Joe Arpaio Is 1.) On Cameo and 2.) Sending Well-Wishes to the Furry Community

Joe Arpaio Is 1.) On Cameo and 2.) Sending Well-Wishes to the Furry Community
Cameo / Twitter: @Esposition

“America’s Sheriff” Joe Arpaio, who lately has been flooding my inbox with press releases about taking on “socialists, communists, African-American anti-white separatists, radical Muslims, radicals of the Jewish left, anarchists, atheists, and other leftists of all races, sexes and persuasions,” is on Cameo.

Cameo, for the uninitiated, is a video-sharing app that allows fans to request personalized videos from celebrities, for a price.

For instance, if you wanted to give me an extremely good birthday present next year, you might consider going to the Cameo website and clicking on the profile page of Joe Pantoliano, aka the actor who played Ralph Cifaretto on The Sopranos. For $159, Joey Pants will film a short video just for me, wishing me well and adding some other personal touches — whatever you might request, within reason.

The app has taken off since COVID hit, providing a nice, new income stream to celebrities and performers whose industries are on hold and special entertainment for the rest of us stuck at home. The roster of available Cameos ranges from bona fide stars — Snoop Dogg, Caitlyn Jenner — to undercelebrated geniuses (Pantoliano) to Real Houseviews and The Bachelor contestants.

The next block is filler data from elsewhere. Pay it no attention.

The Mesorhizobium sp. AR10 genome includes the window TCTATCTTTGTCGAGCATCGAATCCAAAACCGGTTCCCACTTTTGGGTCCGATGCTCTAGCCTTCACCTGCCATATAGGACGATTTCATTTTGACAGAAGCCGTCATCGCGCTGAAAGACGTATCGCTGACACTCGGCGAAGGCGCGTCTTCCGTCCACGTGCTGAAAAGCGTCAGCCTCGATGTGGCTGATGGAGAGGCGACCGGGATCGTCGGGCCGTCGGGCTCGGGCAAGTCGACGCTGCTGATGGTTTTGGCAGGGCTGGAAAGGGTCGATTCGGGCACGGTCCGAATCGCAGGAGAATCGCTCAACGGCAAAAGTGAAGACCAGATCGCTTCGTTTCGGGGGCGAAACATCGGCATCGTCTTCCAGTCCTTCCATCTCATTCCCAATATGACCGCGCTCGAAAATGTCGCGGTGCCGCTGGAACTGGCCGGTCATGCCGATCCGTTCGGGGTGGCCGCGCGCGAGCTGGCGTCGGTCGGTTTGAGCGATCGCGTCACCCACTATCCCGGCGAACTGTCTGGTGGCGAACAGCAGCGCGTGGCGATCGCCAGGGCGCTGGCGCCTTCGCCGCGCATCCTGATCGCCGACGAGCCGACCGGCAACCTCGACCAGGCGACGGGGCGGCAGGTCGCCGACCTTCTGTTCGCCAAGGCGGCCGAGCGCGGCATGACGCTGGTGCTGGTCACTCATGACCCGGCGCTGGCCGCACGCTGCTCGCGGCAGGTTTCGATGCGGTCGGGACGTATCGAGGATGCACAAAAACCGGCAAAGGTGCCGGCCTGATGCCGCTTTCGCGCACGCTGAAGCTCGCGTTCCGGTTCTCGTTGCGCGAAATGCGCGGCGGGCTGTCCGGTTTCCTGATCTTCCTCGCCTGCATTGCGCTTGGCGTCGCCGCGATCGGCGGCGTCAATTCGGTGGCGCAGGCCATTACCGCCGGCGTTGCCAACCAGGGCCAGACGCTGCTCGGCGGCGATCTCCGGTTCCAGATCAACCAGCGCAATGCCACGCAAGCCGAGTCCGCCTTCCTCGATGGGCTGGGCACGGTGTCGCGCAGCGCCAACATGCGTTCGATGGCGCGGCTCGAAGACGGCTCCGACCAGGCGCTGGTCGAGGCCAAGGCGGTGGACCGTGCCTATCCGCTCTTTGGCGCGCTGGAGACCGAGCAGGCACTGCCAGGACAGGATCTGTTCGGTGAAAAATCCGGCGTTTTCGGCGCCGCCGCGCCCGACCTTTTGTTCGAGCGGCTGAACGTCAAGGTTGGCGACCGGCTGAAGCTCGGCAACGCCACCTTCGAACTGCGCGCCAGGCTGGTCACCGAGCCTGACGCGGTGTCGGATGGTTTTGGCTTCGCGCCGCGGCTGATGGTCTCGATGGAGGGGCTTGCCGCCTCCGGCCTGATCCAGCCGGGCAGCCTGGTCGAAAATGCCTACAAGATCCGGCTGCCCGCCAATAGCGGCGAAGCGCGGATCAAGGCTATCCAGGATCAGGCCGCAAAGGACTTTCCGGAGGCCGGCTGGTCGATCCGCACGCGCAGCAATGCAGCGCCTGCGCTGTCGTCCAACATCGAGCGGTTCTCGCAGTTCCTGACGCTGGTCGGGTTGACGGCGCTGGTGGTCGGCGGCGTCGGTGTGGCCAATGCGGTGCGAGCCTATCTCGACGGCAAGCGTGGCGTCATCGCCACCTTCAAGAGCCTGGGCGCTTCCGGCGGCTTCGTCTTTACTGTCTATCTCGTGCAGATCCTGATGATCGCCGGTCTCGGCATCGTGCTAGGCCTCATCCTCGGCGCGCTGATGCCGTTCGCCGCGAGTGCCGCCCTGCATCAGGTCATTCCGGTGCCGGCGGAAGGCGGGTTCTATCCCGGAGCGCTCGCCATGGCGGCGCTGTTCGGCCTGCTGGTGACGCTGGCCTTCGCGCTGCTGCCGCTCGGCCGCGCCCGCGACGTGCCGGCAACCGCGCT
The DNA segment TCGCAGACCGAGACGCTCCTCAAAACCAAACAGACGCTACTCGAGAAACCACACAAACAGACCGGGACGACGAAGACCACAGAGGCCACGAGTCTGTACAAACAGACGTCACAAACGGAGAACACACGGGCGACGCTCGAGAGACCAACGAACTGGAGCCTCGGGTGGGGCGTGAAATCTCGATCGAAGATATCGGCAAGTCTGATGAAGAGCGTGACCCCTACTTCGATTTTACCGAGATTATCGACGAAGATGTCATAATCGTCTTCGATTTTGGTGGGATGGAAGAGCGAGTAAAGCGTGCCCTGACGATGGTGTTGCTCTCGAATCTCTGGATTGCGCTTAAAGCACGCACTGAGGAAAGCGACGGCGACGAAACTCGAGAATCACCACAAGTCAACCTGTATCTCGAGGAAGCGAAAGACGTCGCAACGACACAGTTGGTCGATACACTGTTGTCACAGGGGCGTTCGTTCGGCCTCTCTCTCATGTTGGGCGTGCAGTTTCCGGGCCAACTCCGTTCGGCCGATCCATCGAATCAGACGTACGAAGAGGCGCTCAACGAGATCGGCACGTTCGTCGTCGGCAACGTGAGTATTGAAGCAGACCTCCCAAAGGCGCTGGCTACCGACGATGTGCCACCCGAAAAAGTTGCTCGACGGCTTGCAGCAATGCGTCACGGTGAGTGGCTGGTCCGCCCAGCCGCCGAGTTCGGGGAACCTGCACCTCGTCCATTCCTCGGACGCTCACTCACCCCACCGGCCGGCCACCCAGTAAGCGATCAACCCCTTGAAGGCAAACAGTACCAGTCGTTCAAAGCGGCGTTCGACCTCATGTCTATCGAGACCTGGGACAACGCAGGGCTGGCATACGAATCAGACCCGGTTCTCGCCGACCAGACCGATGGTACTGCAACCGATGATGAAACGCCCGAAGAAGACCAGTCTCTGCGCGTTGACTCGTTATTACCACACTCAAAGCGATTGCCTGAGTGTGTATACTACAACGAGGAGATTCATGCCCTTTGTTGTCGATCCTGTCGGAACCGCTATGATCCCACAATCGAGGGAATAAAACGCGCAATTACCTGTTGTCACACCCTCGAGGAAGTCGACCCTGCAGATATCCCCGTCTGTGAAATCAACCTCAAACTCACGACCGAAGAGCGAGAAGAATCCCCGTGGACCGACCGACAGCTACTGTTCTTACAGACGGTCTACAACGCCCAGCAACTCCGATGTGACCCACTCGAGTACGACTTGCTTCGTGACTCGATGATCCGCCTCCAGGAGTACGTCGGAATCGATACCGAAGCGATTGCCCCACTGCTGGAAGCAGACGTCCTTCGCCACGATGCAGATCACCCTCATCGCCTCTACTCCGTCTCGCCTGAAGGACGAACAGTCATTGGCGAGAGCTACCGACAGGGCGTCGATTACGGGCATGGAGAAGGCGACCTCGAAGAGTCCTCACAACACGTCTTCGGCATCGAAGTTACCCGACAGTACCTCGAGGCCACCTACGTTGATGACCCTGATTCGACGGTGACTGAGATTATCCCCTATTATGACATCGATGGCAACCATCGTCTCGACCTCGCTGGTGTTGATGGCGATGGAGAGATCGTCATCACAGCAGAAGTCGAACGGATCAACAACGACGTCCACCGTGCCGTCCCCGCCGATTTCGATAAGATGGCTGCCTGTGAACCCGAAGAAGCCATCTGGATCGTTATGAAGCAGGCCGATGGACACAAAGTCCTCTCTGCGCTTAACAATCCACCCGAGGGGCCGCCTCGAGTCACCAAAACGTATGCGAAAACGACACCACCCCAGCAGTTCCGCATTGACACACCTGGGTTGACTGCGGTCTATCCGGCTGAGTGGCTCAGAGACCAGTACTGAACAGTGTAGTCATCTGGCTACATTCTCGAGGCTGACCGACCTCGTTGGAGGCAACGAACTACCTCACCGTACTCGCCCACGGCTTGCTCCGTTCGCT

A few rungs below that last group is Arpaio, the anti-immigrant former Maricopa County sheriff who just last month lost his bid to take back his old office.

Arpaio fetches a more modest fee for his personalized videos: $30. Today, Twitter surfaced what appears to be a recent Arpaio Cameo in which he wishes good luck to the organizers of an upcoming furry convention in Arizona. 

The furry community is an internet subculture of people who role-play as anthropomorphic animal characters. Some furries merely chat online in animal character, others meet up in real life wearing "fursuits," and still others participate in "yiffing," which is when you have sex while dressed as an animal.

The individual who paid Arpaio for the video also requested that America's Sheriff answer a question: What animal would he like to be? In other words, what's his fursona?

"I'm kind of partial to dogs," Arpaio says, "but I love all animals."

Somewhat remarkably, this is the second time in the last few years an Arizona Republican has engaged in online furry-related discourse. Representative Kelly Townsend of Mesa underwent a public furry education in 2018 that culminated with Townsend changing her Facebook profile picture to a cat version of herself. 
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David Hudnall is editor in chief of Phoenix New Times. He previously served as editor of The Pitch in Kansas City.
Contact: David Hudnall